Battle royal: Diana proves to be mouse that roars

A PR

June 10, 1993|By Nigel Dempster and Peter Evans

In the final part of a five-part excerpt from "Behind Palace Doors: Marriage and Divorce in the House of Windsor" by Nigel Dempster and Peter Evans, Diana's friends tell of the princess' plans to divorce Prince Charles and seek happiness in the arms of another man. The princess of Wales began 1985 determined to overcome two problems: She had to defeat the bulimia that she knew had become a serious risk to her health; and now that she had dutifully delivered "the heir and the spare," she had to overcome the royal family's attitude that she was simply an ornamental but redundant bimbo in their midst. Princess Anne's observation that Diana's dresser Evelyn Dagley had eight "O" level certificates, qualifying her for higher education, whereas her mistress had but two -- implying that the Princess of Wales wasn't even smart enough to dress her dresser -- hurt Diana a lot.

She had lost her way since the early days of her fame. She had let herself slip out of the popular limelight that she had naturally commanded in the beginning of their marriage. What she had to prove to the family, to her husband, and especially to the queen, was that she still had a role to play in the royal show, her father had told her a few months earlier when he warned her of the increasing part that Mrs. Parker Bowles was playing in her husband's life.

The choice was simple: either the Windsors must embrace her -- or ignore her at their peril! What she must not become, her father had told her sternly, was another beautiful, vacuous, spirit-broken Queen Alexandra to Charles's Edward VII, the royal rake and lover of countless married women. She certainly must not give Mrs. Parker Bowles a free run to reprise her great-grandmother Alice Keppel's role as Charles' mistress.

Lord Spencer, who in many ways was the embodiment of the aristocrat of the past, and a keen student of old-fashioned backstairs politics, had been impressed by the way in which his mother-in-law, Dame Barbara Cartland, had used the modern media, and especially television, to boost her popularity and to sell her books.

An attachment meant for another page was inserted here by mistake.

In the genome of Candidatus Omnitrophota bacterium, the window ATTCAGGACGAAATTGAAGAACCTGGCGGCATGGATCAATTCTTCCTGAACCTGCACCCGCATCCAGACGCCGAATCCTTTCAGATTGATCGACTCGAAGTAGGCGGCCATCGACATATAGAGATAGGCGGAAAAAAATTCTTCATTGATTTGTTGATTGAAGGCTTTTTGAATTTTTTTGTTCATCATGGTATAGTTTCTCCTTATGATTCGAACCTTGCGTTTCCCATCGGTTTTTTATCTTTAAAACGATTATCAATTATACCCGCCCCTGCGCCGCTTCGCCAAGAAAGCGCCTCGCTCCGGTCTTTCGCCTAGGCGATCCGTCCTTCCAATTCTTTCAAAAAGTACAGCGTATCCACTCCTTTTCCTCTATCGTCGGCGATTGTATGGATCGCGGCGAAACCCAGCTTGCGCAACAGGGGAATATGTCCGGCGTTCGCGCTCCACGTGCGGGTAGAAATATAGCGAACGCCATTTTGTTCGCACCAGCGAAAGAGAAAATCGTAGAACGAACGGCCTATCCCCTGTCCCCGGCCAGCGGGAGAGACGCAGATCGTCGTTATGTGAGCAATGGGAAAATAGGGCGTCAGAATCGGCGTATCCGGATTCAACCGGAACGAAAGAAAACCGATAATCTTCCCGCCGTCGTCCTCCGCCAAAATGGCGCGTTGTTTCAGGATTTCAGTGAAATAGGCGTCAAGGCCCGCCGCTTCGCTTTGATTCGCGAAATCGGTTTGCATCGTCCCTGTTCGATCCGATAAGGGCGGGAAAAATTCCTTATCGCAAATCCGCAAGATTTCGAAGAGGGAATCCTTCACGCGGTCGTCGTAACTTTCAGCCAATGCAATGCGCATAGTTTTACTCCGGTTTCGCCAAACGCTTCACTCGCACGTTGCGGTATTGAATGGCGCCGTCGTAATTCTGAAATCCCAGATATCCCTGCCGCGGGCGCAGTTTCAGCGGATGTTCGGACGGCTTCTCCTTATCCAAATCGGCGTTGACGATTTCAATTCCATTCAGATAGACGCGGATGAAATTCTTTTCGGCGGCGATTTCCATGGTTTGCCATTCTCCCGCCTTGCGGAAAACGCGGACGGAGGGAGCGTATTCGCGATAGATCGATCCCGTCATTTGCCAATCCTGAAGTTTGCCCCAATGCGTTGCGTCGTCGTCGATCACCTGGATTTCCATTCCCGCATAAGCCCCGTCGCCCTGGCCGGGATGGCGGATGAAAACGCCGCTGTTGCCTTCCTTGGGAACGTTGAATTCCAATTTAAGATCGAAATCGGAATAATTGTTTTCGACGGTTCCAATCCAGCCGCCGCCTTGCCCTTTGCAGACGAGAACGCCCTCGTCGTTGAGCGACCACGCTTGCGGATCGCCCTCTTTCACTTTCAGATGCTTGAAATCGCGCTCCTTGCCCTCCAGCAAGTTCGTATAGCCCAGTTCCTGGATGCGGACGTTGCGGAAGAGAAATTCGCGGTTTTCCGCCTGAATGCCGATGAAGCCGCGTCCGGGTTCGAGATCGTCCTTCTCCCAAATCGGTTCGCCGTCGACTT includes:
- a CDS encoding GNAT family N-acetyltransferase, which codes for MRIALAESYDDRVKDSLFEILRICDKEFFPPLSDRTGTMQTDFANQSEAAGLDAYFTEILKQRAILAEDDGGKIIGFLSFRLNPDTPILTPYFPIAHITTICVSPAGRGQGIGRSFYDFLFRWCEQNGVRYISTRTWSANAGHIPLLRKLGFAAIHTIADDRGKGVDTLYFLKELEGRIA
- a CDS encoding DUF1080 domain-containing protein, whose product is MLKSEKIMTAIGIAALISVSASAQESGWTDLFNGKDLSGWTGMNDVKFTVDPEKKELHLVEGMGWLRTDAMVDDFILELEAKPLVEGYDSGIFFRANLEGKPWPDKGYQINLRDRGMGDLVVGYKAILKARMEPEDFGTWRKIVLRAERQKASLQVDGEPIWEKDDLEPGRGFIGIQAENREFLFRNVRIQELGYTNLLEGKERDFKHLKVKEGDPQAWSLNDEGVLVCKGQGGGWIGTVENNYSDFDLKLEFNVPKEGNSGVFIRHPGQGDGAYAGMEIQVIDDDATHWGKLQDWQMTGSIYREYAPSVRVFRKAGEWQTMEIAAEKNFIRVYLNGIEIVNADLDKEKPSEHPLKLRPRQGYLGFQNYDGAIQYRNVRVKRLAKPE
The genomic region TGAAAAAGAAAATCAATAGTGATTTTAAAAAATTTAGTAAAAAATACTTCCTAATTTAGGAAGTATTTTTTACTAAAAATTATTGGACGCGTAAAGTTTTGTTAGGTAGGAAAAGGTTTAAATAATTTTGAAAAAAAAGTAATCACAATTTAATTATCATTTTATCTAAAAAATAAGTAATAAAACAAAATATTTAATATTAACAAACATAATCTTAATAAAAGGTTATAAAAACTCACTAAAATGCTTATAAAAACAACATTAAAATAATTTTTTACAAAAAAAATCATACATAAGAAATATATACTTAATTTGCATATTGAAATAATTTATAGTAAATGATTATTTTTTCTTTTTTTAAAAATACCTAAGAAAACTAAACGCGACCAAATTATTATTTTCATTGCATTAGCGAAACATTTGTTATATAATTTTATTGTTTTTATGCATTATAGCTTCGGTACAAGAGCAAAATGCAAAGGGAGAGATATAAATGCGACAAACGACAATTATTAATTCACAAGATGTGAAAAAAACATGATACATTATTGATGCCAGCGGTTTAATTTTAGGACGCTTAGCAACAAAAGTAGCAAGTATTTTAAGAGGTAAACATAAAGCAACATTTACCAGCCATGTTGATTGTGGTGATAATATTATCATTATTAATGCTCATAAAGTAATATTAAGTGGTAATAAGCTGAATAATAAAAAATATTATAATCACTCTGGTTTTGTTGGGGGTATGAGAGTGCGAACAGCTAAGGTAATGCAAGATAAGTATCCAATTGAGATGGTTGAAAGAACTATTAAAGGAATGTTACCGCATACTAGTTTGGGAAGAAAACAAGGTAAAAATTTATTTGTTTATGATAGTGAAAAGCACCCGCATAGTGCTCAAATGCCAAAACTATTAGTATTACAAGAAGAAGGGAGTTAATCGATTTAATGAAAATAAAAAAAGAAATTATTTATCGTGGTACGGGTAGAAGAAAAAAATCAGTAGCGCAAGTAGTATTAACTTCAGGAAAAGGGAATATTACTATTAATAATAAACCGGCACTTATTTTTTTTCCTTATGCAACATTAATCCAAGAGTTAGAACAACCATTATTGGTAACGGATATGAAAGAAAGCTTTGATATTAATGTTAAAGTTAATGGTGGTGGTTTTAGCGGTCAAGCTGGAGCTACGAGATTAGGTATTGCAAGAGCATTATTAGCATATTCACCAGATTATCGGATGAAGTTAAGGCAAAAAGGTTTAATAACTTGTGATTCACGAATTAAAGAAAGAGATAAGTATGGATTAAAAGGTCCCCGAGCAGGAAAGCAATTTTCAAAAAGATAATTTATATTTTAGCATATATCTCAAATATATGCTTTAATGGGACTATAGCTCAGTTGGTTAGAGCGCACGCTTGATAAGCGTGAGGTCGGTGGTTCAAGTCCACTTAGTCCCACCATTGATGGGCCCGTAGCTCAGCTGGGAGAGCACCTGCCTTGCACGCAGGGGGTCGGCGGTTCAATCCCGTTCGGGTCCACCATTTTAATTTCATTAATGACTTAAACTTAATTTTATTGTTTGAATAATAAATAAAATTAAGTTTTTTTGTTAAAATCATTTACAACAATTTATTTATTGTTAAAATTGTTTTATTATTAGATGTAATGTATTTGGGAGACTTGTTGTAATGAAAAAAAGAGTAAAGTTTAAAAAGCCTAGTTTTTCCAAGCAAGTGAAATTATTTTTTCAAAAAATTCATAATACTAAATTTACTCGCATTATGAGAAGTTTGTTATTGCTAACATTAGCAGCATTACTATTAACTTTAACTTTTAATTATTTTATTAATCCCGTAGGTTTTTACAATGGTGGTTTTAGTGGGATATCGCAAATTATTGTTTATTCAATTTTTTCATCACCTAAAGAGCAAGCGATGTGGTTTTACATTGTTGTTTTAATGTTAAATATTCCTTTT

"If the public likes you, it gives you tremendous power over your publishers," Dame Barbara had remarked to him once. And if television worked for Dame Barbara why shouldn't it work for Diana, who was young, modern, telegenic? If she was going to stand up to her husband and the Windsor mafia she would first have to win the hearts of the people, Johnnie Spencer told his daughter. And to reach the people she had to take route 1 -- and that was television.

The opportunity to launch the new confident Diana came in April after a long break from international duties. She had been devoting herself to motherhood, went the official line; in reality she had been sidelined by the palace because of her unreliable )) relationship with Charles. Now Diana was invited to accompany the prince on a state visit to Italy. The "Italian job," Diana called it, and she was determined that it would also be a hatchet job on Mrs. Parker Bowles's continual portrayal of her as "a mouse."

Her spirits revived by the Italian sun and the warmth of her reception, Diana began to glow. She even started being funny again. When Charles told her to mind her head as she ducked beneath an arch in Sir Harold's magnificent garden, she said: "Why? There's nothing in it." That should have warned him that things were changing. The Italians loved her. Never had the great divide between Diana, superstar, and Charles, supporting player, been exposed so deeply.

"Di ti Amo"

The Italians could not get enough of her. Graffiti proclaiming "Di ti Amo" became so prolific on the ancient walls of Florence that the local anti-British neofascist party claimed that the British Council was paying young unemployed Italians to paint the slogans in the dead of night. . . .

Charles knew, and Diana knew that he knew, that he had been completely upstaged again. It was like old times: she was the star. "He, poor duck," said the former embassy staffer, "having been brought up on this public appearance thing, knew better than anyone the nuances and warmth, or lack of it, of a public reception. There was no kidding him over exactly what was happening."

Upstaging with a vengeance

In London, as reports and television coverage of the royal visit came back, the palace knew that the Upstage Problem had returned. "But this time," said one of Diana's former boyfriends, "Diana knew exactly what she was doing. She may not have had as many 'O' levels as her dresser, but she was a fast and thorough learner." After Italy, each week she seemed to grow more confident -- as Charles, some thought, grew uneasier.

(From that point on things grew worse, and in December 1992 the prince and princess formally separated.)

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